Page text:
|by: Chris Perosi
Lifting a Late-Model Isuzu
|Amigo with 3" Lift Scoring a 917 on The Ramp!|
There comes a time in every four wheeler's life when they decide enough is enough. They are tired of bottoming out, smacking the skid plates, and just in general, getting stuck. Immediately, thoughts turn to larger tires, however, shortly thereafter, even a novice will realize that the best way to maximize tire size is to first increase the space between the ground and the fenders, i.e. lift the truck. There are two major types of lifts, body lifts and suspension lifts. Both have their merits and their place in the four-wheeling world, however, generally a suspension lift will yield more benefits in addition to the extra space in the wheel wells -- more suspension travel, better or more refined ride quality, etc.
|One of the tell-tale signs that I needed a lift.|
Once the decision has been made to lift a vehicle, the first stop is usually to the local off-road shop to find out what kits are available. Generally a lift kit is a good idea, because many of them include all the parts you'll need, plus detailed instructions. This is great if you own a more common off-road vehicle, such as a Jeep -- you go to the local off-road shop, they tell you about the fifteen different lift kits you have to choose from, and you pick the one that's best suited to your four-wheeling needs. But what happens if you own something with much less of an aftermarket, like an Isuzu?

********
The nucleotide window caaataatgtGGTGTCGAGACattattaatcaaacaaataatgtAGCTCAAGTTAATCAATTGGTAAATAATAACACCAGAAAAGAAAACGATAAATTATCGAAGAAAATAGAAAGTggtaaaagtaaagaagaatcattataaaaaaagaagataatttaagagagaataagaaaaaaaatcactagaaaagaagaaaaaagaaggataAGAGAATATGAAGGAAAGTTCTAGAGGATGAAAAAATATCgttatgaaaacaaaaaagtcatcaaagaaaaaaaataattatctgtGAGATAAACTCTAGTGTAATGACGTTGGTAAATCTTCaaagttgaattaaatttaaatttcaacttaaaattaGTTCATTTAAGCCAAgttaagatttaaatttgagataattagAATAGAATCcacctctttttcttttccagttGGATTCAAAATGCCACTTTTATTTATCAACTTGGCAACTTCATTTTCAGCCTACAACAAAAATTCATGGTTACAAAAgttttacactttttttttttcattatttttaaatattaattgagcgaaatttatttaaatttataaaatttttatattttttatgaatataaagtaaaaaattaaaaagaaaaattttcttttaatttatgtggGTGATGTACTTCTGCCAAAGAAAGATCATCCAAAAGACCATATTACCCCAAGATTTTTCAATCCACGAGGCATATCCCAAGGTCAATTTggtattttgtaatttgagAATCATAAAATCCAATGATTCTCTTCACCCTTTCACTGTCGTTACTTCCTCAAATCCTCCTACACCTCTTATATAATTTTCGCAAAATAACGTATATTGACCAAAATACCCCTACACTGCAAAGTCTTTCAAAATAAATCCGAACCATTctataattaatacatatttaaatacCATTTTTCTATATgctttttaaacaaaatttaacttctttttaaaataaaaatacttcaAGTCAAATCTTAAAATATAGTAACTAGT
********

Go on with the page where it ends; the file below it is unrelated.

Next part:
Fortunately, there are several aftermarket manufacturers supporting the Isuzu line, the most prominent in recent years being Calmini Manufacturing. Calmini has been in the business for years, and has always supported the Isuzu line, as well as other 4x4s that are relatively uncommon on the trail. They even helped drive the recent Suzuki rage that pushed the Samurai into its position as one of the easiest and cheapest 4x4s to build into a decent trail rig. ARB-USA is also supporting Isuzu owners with their Old Man Emu line of suspension lifts, as well as many other quality off-road and performance products for Isuzu enthusiasts. Buddy King from ARB has been an integral part of making more parts available for Isuzu owners through the publicity given to his Project 98 Amigo.
Unfortunately, as new vehicle models are released, these "niche market" manufacturers can't just go ahead and jump in with new products for them right away, since the volume of these vehicles in the the hands of the public just isn't enough to support full-blown product research and development. It would take years to recoup the investment, so many of the newer models get left unattended until the public has bought enough of them and enough of them are on the used vehicle market to make R&D cost efficient.